Grove launches GHC85 mid-size telecrawler
04 April 2022
Featuring a capacity of 85 tons and the longest boom of it’s class, Manitowoc has added an eighth model to its telescoping crawler crane range in the Americas. The Grove GHC85 is also positioned in the middle of Grove’s range of telecrawlers.
The crane is ideal for use in utility applications, general construction work, bridge work, pile driving and as an assist crane for assembling other cranes. Frame-mounted jacks and counterweight lifting cylinders enable the crane to self-assemble, which can be controlled via a wireless remote.
“The biggest advantage of a telecrawler is that you can work efficiently on both even and uneven terrain with solid pick-and-carry charts,” said JJ Grace, product manager for GHC cranes.
The 36-inch triple-bar grouser shoes on the tracks offer a high level of stability, in addition to reducing soil compaction, by producing ground bearing pressures as low as 13.2 psi without load, and as high as 24.9 psi with load. The crane’s several track span settings (covering both symmetrical and asymmetrical configurations) are made possible by the hydraulically extendable and retractable cross members that enhance stability even further.
“The maximum track span is 16.7 feet, but one track could be at 100 percent and the other at 50 percent, enabling an operator to maneuver and pick in confined spaces,” Grace explained.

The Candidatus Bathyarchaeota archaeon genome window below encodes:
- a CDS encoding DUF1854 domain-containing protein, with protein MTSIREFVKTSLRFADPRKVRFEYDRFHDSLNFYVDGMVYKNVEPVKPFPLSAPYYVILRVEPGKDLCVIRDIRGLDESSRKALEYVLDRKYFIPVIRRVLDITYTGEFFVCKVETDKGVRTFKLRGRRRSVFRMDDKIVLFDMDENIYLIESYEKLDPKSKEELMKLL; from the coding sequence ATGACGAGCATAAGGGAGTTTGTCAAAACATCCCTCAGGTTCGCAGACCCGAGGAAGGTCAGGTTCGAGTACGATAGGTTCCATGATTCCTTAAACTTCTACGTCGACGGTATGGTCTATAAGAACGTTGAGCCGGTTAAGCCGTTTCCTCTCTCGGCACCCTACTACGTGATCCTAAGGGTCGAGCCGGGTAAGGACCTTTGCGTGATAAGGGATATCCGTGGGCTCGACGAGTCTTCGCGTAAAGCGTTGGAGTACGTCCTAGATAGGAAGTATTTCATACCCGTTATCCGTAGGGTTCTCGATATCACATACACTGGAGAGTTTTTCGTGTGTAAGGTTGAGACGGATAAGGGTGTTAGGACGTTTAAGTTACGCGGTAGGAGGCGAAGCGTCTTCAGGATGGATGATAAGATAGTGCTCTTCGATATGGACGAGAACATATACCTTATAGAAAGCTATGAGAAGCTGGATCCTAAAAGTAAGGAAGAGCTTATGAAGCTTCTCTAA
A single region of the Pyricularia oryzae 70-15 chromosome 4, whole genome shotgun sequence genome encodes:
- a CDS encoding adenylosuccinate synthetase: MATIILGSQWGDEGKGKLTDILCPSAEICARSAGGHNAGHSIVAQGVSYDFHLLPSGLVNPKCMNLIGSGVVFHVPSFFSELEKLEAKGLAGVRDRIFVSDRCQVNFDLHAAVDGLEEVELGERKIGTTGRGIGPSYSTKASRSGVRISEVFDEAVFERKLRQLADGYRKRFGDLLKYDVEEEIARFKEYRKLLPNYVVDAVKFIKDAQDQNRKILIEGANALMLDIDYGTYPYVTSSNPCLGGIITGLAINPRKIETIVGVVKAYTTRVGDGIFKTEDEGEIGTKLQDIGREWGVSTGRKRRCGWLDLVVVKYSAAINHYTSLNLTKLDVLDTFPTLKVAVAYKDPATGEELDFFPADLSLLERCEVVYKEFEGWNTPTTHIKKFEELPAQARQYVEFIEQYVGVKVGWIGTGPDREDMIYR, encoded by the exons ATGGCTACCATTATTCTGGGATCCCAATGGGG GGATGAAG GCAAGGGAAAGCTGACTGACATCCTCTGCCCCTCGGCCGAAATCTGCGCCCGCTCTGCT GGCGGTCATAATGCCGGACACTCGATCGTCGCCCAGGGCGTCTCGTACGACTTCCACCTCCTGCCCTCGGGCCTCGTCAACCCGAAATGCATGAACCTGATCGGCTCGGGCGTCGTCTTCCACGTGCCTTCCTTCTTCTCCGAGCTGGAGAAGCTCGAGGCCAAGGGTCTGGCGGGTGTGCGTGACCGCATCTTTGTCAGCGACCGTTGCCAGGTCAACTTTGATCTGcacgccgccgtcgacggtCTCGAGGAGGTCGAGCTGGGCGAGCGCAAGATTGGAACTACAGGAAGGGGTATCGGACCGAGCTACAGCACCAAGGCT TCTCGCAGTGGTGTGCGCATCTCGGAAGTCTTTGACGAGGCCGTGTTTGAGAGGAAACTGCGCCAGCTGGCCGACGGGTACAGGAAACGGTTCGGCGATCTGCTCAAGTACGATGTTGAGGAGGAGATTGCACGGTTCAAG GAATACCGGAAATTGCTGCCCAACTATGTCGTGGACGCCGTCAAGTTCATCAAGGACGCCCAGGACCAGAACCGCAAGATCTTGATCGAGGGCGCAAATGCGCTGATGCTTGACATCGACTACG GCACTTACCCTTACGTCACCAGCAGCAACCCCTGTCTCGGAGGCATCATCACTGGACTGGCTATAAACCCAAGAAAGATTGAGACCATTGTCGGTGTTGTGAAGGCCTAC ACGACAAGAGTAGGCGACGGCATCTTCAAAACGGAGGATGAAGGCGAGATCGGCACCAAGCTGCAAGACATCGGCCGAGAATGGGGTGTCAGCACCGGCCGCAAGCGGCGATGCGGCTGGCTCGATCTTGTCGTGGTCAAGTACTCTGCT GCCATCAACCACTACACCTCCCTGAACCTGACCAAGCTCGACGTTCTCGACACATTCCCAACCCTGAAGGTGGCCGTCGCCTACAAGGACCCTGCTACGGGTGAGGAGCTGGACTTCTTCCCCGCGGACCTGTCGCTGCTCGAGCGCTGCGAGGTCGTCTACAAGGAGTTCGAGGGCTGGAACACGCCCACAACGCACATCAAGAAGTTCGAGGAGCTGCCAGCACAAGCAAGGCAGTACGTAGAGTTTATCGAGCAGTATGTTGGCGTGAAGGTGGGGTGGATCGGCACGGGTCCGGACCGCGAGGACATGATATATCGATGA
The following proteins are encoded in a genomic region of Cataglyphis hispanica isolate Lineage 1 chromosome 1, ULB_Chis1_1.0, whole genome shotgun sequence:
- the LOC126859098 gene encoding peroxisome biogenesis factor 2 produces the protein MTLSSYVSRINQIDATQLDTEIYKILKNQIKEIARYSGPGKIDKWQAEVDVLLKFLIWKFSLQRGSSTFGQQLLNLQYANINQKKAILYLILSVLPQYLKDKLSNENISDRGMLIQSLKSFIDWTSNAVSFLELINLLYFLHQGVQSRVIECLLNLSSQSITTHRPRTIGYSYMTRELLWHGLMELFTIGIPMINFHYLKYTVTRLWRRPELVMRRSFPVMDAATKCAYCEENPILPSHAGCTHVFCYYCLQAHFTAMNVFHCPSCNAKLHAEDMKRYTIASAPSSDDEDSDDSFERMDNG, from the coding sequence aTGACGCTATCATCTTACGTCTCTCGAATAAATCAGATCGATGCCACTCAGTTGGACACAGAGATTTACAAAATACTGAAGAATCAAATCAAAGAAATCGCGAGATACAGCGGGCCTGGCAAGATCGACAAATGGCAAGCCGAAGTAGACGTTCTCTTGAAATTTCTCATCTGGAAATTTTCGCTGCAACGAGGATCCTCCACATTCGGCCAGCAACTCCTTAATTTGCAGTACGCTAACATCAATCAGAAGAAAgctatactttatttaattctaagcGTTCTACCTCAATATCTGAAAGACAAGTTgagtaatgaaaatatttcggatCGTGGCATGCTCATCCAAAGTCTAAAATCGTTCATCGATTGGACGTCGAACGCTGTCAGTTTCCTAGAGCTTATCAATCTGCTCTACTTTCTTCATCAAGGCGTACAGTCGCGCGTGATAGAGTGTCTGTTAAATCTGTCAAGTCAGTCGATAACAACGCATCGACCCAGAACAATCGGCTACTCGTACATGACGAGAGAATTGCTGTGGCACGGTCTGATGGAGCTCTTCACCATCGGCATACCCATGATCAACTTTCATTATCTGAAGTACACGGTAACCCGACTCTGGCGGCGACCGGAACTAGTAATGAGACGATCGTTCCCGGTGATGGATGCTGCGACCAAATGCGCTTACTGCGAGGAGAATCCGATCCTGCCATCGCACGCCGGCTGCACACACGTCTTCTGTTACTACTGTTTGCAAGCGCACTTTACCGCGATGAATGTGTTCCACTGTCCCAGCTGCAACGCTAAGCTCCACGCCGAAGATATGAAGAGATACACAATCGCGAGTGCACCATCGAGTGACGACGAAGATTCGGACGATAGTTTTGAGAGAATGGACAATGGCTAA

A Cummins B6.7L Tier 3 (218 hp / 164 kW) or Tier 4F (249 hp / 186 kW) engine powers the two-speed hydrostatic drive, giving the GHC85 a maximum speed of 1.43 mph in high range, while creep speeds top out at 0.55 mph in low range.
Functions and options, such as working range limitation and a cold-weather package, will also appeal to those engaged in special civil and hydraulic engineering applications, the company said.
Offering elevations from -3° to +80.5°, the main boom length covers 36.1 feet to 137.7 feet. Its five sections are adjusted via a four-stage cylinder. A 49.3-foot bi-fold swingaway standard boom extension is offsettable at 0°, 20° and 40°, providing a useful point for attachments that are ideal for the utility sector. A 10-foot heavy-duty jib with 10° offset is another option, and it’s stowable on the left-hand side of the boom.